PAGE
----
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I have a java application which is used many computers in my office network. This is a java swing application, and when there is an update most of the time I have to update each computer. Currently there is a mechanism to update these applications automatically but it seems like it is not working properly, that is I have a simple table in the database which hold the released versions number and when the application starting it checks its' versions against the database. If it is not tally then it downloads the whole application from the FTP server which we have installed in our network.

Recently thought to create a server to do this task. But, I don't know whether it is a good practice to do.

My idea is, there is a server which can get the md5 hashes of each file in the FTP server and send that hash list and file list to its' clients. When the clients (my swing application) get this lists it compares those hashes against its' files and if there is a mismatch client can download that file from the FTP server.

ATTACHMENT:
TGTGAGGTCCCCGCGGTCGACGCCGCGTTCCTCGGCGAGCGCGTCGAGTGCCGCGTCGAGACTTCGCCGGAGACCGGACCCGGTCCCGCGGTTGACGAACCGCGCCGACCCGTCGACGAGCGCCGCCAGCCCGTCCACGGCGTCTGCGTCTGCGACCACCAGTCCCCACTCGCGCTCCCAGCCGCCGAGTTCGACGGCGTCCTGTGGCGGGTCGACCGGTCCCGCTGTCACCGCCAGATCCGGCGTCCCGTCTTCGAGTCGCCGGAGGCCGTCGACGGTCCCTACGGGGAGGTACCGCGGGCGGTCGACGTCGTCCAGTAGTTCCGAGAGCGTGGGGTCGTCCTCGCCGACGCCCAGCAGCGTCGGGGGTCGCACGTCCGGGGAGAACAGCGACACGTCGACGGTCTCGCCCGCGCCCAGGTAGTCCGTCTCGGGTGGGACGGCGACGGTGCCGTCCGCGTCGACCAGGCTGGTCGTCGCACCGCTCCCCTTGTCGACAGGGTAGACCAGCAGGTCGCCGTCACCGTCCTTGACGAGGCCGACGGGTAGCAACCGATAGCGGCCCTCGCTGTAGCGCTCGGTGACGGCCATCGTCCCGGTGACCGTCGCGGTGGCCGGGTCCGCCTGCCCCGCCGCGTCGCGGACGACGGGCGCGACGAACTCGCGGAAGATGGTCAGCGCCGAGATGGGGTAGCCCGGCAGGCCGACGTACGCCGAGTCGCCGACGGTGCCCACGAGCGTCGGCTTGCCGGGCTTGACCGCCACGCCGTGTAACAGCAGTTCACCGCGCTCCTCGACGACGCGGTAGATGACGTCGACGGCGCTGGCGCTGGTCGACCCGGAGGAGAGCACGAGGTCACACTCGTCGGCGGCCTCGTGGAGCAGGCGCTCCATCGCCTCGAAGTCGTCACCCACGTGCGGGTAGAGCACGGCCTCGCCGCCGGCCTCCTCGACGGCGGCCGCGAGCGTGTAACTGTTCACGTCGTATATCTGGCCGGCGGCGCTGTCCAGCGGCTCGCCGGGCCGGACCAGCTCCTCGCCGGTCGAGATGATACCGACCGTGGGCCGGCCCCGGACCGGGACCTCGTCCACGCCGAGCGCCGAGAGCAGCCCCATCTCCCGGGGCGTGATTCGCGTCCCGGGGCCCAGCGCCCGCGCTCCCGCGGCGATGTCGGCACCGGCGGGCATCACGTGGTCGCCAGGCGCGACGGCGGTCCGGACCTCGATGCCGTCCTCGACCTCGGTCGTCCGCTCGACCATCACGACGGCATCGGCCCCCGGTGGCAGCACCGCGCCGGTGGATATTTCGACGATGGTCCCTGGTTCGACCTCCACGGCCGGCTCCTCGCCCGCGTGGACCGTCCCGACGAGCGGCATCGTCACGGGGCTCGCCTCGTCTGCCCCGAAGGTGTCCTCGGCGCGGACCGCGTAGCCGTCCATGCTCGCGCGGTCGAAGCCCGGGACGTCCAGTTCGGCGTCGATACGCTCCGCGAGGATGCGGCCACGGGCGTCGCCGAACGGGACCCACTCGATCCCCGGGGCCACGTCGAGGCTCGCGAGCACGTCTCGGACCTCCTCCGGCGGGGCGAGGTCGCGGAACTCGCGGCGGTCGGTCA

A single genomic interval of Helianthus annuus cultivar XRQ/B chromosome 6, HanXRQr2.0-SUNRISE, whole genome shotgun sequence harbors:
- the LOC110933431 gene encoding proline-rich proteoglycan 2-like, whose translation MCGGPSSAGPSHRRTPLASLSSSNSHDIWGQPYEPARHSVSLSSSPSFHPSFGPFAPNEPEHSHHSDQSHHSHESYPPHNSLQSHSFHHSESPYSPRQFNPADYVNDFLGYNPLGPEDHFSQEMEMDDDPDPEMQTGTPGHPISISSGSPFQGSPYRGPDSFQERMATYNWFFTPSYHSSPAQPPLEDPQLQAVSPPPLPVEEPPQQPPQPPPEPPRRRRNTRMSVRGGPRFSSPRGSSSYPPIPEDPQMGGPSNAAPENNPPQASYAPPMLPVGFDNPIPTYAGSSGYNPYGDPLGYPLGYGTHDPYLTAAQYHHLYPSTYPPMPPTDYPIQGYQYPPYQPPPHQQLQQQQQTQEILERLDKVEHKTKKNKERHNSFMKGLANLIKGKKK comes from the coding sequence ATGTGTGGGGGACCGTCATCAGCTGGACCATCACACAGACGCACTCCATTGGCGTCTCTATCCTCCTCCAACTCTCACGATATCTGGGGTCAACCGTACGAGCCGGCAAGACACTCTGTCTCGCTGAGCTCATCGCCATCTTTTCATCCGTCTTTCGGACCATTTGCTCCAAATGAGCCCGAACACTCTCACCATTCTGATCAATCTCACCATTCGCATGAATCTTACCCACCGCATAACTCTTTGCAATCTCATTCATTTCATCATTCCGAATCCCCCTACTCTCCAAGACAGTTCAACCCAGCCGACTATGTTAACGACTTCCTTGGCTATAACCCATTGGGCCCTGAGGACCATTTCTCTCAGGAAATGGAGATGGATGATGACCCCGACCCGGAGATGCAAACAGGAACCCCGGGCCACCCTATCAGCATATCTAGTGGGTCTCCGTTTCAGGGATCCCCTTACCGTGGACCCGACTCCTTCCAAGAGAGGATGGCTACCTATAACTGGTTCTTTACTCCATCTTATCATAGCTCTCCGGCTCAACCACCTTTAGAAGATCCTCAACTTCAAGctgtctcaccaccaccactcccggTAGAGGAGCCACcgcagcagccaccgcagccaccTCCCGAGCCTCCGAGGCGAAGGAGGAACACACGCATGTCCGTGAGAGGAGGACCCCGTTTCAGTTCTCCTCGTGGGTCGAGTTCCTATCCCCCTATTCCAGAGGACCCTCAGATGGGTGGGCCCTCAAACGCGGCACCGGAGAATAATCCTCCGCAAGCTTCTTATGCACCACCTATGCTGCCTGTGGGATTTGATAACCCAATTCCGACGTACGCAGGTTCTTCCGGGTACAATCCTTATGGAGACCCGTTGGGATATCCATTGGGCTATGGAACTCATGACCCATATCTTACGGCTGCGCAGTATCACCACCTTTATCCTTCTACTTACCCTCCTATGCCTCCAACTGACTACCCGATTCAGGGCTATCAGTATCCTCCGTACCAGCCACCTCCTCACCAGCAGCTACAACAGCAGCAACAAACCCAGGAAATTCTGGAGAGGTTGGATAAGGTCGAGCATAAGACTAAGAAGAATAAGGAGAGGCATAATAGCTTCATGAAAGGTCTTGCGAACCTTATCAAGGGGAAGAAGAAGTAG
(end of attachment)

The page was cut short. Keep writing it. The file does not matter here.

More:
Please tell me that is this a good method to do for updating a java application?

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2 Answers 2

up vote 5 down vote accepted

You should use Java Webstart.

It's designed for exactly this scenario: automatic downloading and update of an application from the internet and/or intranet.

It even does clever stuff like application versioning and ensuring that new files only get downloaded when they are needed through intelligent caching.

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Bingo! You're absolutely right :) –  paulsm4 May 14 '12 at 2:20
See also the Java Web Start & JNLP info. pages here at SO. –  Andrew Thompson May 14 '12 at 3:47

Another option:

Since this is in an internal network. If you don't want to use webstart (best option).

Create a small front end application that use a URLClass loader and always load it on the fly. Since this is an internal network unless the application is huge. It should take less then a couple of seconds to launch.

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